Monthly Archives: October 2009

FLASH dances with death and mRNA

Whether it was Daniel DeFoe or Benjamin Franklin, whoever coined the phrase, “Nothing is certain but death and taxes,” clearly hadn’t a clue of another of life’s immutable pairings:  histone proteins and DNA.

Histones are the chief protein components of chromatin — the protein/DNA combo of which chromosomes are made — and they act as a scaffold to allow the packaging of DNA into a condensed form that fits inside the nucleus of a cell. As the DNA interacts with histones and with metabolic signals from within the cell, these proteins help regulate gene expression.

But how does the histone component of this dynamic duo get started in the first place?  The answer, according to new research from UNC,  appears in [a] FLASH.

This protein is already shown to play a role in initiating apoptosis, or the normal process of programmed cell death, and is now the latest key player in the molecular dance essential for DNA replication within cells.

According to senior study author Zbigniew Dominski, Ph.D., associate professor of biochemistry and biophysics, the new study demonstrates that FLASH is  required for the proper synthesis of histone messenger RNA, which gives rise to histone proteins.

“FLASH is crucial for the production of histone messenger RNA, without which the cell can’t make the histone proteins around which DNA is packaged,” says Dominski. “Our study suggests for the first time that a potential link exists between the processes of histone messenger RNA formation and apoptosis.”

The research is described in the October 23rd issue of the journal Molecular Cell.

For the study, Dominski adapted a laboratory system that reproduces in the test tube what normally occurs in the cell when FLASH participates in the biochemical cleavage event that results in mature histone messenger RNA. This enabled his team to explore what might occur when FLASH was added or removed.

“We could then figure out exactly what portion of FLASH would restore the protein’s function in generating histone mRNAs and remarkably, only the first 100 or so amino acids are required.  The remaining 2,000 amino acids of this large protein likely control other processes in the cell, including apoptosis and DNA replication” he explained.

Co-author William F. Marzluff, Ph.D., is Distinguished Professor of biochemistry & biophysics. He notes that FLASH is the first component found in this protein complex that integrates or initiates many cellular functions — DNA replication, apoptosis, histone production.  “Having this small piece of the puzzle makes it a lot easier to identify others.”

Except for a certain somebody who originally paired the certainty of death and taxes.

Les Lang

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From gene deletion to schizophrenia?

Scientists have long thought the faulty neural wiring that predisposes individuals to behavioral disorders like autism and psychiatric diseases like schizophrenia must occur during development. But no one has ever shown that a risk gene for the disease actually disrupts brain development.

Now, UNC scientists  have found that the 22q11 gene deletion on chromosome 22 – a mutation that confers the highest known genetic risk for schizophrenia – is associated with changes in the development of the brain that ultimately affect how its circuit elements are assembled.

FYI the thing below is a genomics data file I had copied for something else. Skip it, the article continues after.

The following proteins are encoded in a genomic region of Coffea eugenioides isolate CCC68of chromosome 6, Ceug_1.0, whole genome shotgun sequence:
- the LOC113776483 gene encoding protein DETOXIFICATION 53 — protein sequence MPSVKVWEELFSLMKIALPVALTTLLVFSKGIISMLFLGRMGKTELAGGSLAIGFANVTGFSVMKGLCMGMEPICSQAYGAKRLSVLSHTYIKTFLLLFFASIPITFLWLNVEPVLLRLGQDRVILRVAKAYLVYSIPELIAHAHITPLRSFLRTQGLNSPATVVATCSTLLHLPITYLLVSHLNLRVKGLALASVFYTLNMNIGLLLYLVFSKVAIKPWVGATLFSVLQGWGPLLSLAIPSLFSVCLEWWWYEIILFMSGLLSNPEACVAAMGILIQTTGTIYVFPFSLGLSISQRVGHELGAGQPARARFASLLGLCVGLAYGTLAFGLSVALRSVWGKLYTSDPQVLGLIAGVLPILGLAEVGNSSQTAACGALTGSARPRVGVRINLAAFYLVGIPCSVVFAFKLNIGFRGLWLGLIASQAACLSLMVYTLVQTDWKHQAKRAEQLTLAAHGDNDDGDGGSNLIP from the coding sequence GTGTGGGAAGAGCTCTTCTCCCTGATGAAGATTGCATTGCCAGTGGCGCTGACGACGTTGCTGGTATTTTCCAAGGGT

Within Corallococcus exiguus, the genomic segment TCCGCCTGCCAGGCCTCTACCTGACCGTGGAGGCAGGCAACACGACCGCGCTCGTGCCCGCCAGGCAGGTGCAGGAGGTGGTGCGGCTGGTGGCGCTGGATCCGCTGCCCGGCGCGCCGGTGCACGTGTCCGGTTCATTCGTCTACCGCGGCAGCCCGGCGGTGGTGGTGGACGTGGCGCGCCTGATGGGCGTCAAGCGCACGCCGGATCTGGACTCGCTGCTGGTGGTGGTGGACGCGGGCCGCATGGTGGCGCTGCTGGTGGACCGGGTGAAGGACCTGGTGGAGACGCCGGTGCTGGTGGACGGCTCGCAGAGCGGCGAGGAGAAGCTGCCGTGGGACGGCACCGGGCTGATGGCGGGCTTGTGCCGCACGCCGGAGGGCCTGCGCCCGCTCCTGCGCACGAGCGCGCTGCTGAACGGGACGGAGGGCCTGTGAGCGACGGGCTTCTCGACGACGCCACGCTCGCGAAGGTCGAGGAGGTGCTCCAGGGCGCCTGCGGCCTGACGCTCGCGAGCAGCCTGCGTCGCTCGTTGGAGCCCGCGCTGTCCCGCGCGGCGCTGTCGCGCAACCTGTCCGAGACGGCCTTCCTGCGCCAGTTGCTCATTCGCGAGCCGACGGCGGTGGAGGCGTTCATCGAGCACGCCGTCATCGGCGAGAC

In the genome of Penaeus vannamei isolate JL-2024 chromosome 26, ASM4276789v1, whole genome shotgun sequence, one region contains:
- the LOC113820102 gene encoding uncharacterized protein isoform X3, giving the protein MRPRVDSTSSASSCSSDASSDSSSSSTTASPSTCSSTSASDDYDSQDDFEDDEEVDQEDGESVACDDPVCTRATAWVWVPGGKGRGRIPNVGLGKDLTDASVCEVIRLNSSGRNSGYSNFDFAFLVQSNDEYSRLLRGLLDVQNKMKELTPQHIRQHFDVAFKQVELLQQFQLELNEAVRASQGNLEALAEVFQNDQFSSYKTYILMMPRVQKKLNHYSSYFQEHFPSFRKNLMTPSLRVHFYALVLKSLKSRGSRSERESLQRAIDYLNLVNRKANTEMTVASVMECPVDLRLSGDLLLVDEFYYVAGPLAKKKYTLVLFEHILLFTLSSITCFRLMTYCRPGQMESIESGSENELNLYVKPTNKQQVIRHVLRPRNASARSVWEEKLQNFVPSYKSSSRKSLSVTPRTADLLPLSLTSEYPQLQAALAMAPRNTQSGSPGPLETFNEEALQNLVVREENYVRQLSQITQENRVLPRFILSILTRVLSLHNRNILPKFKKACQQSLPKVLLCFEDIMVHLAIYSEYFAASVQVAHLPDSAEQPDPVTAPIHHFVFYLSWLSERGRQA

In a genetic animal model, the researchers discovered that the gene deletion alters the number of a critical subset of neurons that end up in the brain’s cerebral cortex – the region critical to reasoning and memory. The defect also causes another type of nerve cell – called GABAergic neurons – to be misplaced within the brain’s cortical layers, resulting in a subtle miswiring of the organ.

“For practically ever other disease, we know what cells take a hit,” said senior study author Anthony LaMantia, Ph.D., professor of cell and molecular physiology and co-director of the Silvio M. Conte Center for Research in Mental Disorders at the UNC School of Medicine.

“For multiple sclerosis the myelinating oligodendrocytes in the brain falter, for Lou Gehrig’s disease the motor neurons in the brain stem degenerate. But we really had no idea what was happening in schizophrenia, or in any of the psychiatric diseases for that matter – until now.”

The study was presented October 17, 2009  at the Society for Neuroscience meeting in Chicago, by Daniel Meechan, Ph.D., post-doctoral fellow in the LaMantia laboratory and the first author of the recent paper in Proceedings of the National Academy of Sciences that details the findings.

Les Lang

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GO accelerator for genome research

Ever since the first genome sequence was published in 2001, scientists have been working to figure out what the sequence means.  An analogy is walking across a desert and finding a large book in a language you don’t know, then trying to figure out what the book is saying.

“In the case of the human genome, the book is a blueprint to building cells—and ultimately—the whole human.  But we don’t yet understand its language,” said Morgan Giddings, Ph.D., associate professor of microbiology and immunology and of biomedical engineering at the University of North Carolina at Chapel Hill.

Morgan Giddings, Ph.D., left, and Xian Chen, Ph.D., right. Photo by Courtney Potter

Morgan Giddings, Ph.D., left, and Xian Chen, Ph.D., right. Photo by Courtney Potter